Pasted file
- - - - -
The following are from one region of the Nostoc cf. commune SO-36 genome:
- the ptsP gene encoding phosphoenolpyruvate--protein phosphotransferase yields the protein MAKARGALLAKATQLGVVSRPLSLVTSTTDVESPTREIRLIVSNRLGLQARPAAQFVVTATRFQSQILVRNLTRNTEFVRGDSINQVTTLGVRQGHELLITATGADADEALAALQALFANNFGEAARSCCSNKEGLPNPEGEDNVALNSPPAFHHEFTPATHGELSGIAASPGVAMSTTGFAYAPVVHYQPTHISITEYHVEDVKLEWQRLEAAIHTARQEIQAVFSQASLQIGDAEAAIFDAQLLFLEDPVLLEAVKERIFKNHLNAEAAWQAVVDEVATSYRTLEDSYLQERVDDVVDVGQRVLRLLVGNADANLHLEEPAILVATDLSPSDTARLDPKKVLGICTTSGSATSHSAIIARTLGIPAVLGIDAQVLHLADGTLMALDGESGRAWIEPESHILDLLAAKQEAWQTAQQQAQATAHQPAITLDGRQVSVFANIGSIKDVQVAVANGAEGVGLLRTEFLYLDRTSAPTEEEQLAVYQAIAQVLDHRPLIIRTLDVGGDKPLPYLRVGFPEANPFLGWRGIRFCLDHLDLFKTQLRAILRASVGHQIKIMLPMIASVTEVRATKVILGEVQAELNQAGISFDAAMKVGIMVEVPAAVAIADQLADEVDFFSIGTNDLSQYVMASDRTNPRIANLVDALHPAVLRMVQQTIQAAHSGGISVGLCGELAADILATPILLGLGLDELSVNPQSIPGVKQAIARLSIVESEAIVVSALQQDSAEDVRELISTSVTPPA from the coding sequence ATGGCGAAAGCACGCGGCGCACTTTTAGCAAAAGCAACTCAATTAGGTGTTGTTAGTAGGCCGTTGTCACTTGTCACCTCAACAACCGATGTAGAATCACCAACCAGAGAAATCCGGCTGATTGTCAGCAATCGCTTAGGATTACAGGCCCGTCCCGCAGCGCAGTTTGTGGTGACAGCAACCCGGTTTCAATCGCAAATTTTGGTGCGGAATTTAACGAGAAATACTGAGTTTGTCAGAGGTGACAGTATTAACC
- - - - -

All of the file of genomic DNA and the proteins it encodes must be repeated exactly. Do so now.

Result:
The following are from one region of the Nostoc cf. commune SO-36 genome:
- the ptsP gene encoding phosphoenolpyruvate--protein phosphotransferase yields the protein MAKARGALLAKATQLGVVSRPLSLVTSTTDVESPTREIRLIVSNRLGLQARPAAQFVVTATRFQSQILVRNLTRNTEFVRGDSINQVTTLGVRQGHELLITATGADADEALAALQALFANNFGEAARSCCSNKEGLPNPEGEDNVALNSPPAFHHEFTPATHGELSGIAASPGVAMSTTGFAYAPVVHYQPTHISITEYHVEDVKLEWQRLEAAIHTARQEIQAVFSQASLQIGDAEAAIFDAQLLFLEDPVLLEAVKERIFKNHLNAEAAWQAVVDEVATSYRTLEDSYLQERVDDVVDVGQRVLRLLVGNADANLHLEEPAILVATDLSPSDTARLDPKKVLGICTTSGSATSHSAIIARTLGIPAVLGIDAQVLHLADGTLMALDGESGRAWIEPESHILDLLAAKQEAWQTAQQQAQATAHQPAITLDGRQVSVFANIGSIKDVQVAVANGAEGVGLLRTEFLYLDRTSAPTEEEQLAVYQAIAQVLDHRPLIIRTLDVGGDKPLPYLRVGFPEANPFLGWRGIRFCLDHLDLFKTQLRAILRASVGHQIKIMLPMIASVTEVRATKVILGEVQAELNQAGISFDAAMKVGIMVEVPAAVAIADQLADEVDFFSIGTNDLSQYVMASDRTNPRIANLVDALHPAVLRMVQQTIQAAHSGGISVGLCGELAADILATPILLGLGLDELSVNPQSIPGVKQAIARLSIVESEAIVVSALQQDSAEDVRELISTSVTPPA from the coding sequence ATGGCGAAAGCACGCGGCGCACTTTTAGCAAAAGCAACTCAATTAGGTGTTGTTAGTAGGCCGTTGTCACTTGTCACCTCAACAACCGATGTAGAATCACCAACCAGAGAAATCCGGCTGATTGTCAGCAATCGCTTAGGATTACAGGCCCGTCCCGCAGCGCAGTTTGTGGTGACAGCAACCCGGTTTCAATCGCAAATTTTGGTGCGGAATTTAACGAGAAATACTGAGTTTGTCAGAGGTGACAGTATTAACC